The city’s restaurants, by and large, have been straight-A students since the implementation of letter grades by the city’s Department of Health and Mental Hygiene the New York Post reports.
In a report published on Monday, the paper said that about 69 percent of the city’s restaurants scored A’s on their inspections, meaning they scored between 0 and 13 points on the department’s inspection system.
“On this one-year anniversary of restaurant grading, I am proud to say that the system is working for customers and for restaurants," Bloomberg said. "Not only has the city made restaurants cleaner, safer and more transparent for consumers, but the fine relief has saved 8,000 restaurant owners about $3 million.”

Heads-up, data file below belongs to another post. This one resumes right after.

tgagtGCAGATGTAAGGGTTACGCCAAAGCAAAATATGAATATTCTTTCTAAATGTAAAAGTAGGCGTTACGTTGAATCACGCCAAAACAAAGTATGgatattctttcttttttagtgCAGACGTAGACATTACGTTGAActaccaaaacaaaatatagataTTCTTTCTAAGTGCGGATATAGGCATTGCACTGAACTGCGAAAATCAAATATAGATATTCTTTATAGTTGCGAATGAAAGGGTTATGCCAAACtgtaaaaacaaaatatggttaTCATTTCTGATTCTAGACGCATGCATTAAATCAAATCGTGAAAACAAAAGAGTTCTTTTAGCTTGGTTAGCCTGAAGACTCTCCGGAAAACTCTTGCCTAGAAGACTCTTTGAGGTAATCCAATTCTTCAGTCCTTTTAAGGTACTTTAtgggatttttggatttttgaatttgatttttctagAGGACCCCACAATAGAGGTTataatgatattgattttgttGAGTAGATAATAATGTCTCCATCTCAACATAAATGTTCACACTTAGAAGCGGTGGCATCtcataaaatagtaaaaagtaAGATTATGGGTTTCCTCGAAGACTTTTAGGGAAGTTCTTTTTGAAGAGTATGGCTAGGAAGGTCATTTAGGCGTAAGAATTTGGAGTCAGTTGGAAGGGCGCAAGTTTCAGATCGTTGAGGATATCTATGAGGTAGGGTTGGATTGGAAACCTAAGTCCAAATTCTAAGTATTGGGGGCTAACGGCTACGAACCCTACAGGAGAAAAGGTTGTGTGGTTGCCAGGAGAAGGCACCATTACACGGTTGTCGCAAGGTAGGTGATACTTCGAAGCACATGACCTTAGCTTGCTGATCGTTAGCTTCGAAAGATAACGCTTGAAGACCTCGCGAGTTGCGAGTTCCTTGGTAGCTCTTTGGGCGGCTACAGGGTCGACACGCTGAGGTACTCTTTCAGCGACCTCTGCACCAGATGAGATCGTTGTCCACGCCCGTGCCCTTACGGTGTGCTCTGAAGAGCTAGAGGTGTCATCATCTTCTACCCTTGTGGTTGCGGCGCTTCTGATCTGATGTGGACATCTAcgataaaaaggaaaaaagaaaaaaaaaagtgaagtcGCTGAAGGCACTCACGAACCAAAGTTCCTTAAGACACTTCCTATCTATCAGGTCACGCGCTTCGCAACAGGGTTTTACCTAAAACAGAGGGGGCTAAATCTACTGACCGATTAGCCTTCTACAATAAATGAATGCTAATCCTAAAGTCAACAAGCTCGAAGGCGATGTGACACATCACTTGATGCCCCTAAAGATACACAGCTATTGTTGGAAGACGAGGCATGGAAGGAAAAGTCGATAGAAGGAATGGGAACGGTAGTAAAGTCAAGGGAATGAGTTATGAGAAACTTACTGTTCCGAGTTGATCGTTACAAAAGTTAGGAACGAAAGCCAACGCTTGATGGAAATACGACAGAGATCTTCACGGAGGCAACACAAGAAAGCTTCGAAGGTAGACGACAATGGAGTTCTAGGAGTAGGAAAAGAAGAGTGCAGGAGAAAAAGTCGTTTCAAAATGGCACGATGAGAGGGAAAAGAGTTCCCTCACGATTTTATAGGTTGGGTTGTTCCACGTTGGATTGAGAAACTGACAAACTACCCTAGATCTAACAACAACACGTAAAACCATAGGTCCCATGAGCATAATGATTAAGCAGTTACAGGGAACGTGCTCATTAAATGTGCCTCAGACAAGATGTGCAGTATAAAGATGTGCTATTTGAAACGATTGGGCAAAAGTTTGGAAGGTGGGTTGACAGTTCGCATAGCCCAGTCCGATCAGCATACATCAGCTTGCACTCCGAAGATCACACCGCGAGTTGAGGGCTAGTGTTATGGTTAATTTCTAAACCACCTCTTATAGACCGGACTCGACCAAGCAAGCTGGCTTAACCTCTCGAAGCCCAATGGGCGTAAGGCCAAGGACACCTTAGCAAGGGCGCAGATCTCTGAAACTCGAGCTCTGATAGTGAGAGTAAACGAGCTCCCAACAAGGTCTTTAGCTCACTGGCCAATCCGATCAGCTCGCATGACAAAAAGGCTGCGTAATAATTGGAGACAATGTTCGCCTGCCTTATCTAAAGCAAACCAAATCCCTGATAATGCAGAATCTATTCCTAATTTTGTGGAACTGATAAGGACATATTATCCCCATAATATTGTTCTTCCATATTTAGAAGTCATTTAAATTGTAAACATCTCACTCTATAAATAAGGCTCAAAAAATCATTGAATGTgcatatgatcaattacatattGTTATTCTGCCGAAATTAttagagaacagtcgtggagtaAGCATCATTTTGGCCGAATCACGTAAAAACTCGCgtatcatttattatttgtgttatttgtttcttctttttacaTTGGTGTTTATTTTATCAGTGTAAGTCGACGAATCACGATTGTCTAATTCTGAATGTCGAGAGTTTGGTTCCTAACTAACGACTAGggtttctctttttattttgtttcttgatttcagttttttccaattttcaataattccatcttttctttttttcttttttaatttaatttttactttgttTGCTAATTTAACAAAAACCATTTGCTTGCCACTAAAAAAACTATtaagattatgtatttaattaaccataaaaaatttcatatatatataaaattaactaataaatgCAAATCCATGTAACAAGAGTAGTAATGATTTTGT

The system, which was implemented last summer, works simply. Restaurants are graded on a scale from A to C, and can appeal the results of an inspection.
Only four percent of the city’s restaurants got the lowest possible C grade, and 12 percent of restaurants are currently appealing their score, according to the paper.
In addition to receiving the grades, restaurants have to display the graded placards they receive to indicate their grade near eye-level at the entrance to their restaurant.
Any restaurant that doesn’t display the placard can be fined up to $1,000.